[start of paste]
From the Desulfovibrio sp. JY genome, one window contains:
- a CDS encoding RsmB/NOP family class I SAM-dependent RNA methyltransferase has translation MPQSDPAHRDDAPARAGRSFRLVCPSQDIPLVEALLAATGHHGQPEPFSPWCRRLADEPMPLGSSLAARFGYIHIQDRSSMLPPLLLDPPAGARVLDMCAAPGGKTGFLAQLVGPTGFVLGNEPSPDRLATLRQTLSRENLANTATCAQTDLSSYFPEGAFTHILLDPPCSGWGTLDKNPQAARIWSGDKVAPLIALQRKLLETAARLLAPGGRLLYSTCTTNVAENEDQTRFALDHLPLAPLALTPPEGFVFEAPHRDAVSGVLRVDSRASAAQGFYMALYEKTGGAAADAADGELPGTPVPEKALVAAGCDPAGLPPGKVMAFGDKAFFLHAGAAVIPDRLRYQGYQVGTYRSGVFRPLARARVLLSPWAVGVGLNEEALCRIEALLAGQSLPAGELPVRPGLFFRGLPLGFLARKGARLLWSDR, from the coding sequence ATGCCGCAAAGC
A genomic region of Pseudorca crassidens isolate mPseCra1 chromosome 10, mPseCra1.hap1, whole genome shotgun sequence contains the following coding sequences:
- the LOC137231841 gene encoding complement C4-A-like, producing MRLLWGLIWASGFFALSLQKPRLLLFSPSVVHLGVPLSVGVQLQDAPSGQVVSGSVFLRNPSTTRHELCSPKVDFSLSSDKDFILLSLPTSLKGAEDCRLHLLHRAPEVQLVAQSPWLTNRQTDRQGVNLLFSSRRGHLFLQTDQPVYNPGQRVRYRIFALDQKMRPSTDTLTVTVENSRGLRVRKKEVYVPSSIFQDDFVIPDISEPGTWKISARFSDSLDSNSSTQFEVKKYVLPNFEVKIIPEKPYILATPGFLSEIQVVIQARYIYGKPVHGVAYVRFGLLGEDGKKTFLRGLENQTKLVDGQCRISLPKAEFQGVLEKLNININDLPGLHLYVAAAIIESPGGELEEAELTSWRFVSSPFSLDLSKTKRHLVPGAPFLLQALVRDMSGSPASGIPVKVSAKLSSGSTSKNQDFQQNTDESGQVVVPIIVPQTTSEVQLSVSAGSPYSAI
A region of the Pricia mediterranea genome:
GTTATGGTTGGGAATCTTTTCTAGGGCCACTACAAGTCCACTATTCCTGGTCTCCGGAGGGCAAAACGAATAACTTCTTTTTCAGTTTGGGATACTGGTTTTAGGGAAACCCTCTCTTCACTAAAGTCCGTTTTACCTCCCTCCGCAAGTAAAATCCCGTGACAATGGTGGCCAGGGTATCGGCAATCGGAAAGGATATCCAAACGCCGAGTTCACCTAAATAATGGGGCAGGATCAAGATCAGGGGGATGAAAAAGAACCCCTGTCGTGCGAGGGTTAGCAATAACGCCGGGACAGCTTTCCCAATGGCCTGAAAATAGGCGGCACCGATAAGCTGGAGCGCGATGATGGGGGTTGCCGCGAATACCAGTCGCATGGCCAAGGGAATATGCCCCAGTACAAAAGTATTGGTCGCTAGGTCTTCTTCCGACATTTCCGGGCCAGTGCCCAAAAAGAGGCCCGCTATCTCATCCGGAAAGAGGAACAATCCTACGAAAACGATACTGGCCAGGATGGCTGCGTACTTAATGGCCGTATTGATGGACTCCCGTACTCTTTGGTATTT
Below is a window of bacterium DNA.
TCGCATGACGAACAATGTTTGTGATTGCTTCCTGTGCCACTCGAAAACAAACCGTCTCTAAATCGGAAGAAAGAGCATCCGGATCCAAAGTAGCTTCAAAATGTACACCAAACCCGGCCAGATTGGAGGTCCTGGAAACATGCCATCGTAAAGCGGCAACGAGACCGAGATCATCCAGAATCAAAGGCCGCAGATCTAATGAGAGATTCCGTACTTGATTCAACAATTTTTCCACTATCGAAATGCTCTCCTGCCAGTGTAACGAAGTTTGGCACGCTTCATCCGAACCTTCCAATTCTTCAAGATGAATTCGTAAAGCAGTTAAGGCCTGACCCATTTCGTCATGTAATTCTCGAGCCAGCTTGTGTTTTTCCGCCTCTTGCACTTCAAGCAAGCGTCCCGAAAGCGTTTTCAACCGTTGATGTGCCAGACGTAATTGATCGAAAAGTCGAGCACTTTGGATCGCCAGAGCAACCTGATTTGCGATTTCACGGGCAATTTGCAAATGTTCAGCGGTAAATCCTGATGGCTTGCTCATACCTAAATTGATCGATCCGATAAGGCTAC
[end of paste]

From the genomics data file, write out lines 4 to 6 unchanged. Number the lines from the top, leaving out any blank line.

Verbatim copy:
- the LOC137231841 gene encoding complement C4-A-like, producing MRLLWGLIWASGFFALSLQKPRLLLFSPSVVHLGVPLSVGVQLQDAPSGQVVSGSVFLRNPSTTRHELCSPKVDFSLSSDKDFILLSLPTSLKGAEDCRLHLLHRAPEVQLVAQSPWLTNRQTDRQGVNLLFSSRRGHLFLQTDQPVYNPGQRVRYRIFALDQKMRPSTDTLTVTVENSRGLRVRKKEVYVPSSIFQDDFVIPDISEPGTWKISARFSDSLDSNSSTQFEVKKYVLPNFEVKIIPEKPYILATPGFLSEIQVVIQARYIYGKPVHGVAYVRFGLLGEDGKKTFLRGLENQTKLVDGQCRISLPKAEFQGVLEKLNININDLPGLHLYVAAAIIESPGGELEEAELTSWRFVSSPFSLDLSKTKRHLVPGAPFLLQALVRDMSGSPASGIPVKVSAKLSSGSTSKNQDFQQNTDESGQVVVPIIVPQTTSEVQLSVSAGSPYSAI
A region of the Pricia mediterranea genome:
GTTATGGTTGGGAATCTTTTCTAGGGCCACTACAAGTCCACTATTCCTGGTCTCCGGAGGGCAAAACGAATAACTTCTTTTTCAGTTTGGGATACTGGTTTTAGGGAAACCCTCTCTTCACTAAAGTCCGTTTTACCTCCCTCCGCAAGTAAAATCCCGTGACAATGGTGGCCAGGGTATCGGCAATCGGAAAGGATATCCAAACGCCGAGTTCACCTAAATAATGGGGCAGGATCAAGATCAGGGGGATGAAAAAGAACCCCTGTCGTGCGAGGGTTAGCAATAACGCCGGGACAGCTTTCCCAATGGCCTGAAAATAGGCGGCACCGATAAGCTGGAGCGCGATGATGGGGGTTGCCGCGAATACCAGTCGCATGGCCAAGGGAATATGCCCCAGTACAAAAGTATTGGTCGCTAGGTCTTCTTCCGACATTTCCGGGCCAGTGCCCAAAAAGAGGCCCGCTATCTCATCCGGAAAGAGGAACAATCCTACGAAAACGATACTGGCCAGGATGGCTGCGTACTTAATGGCCGTATTGATGGACTCCCGTACTCTTTGGTATTT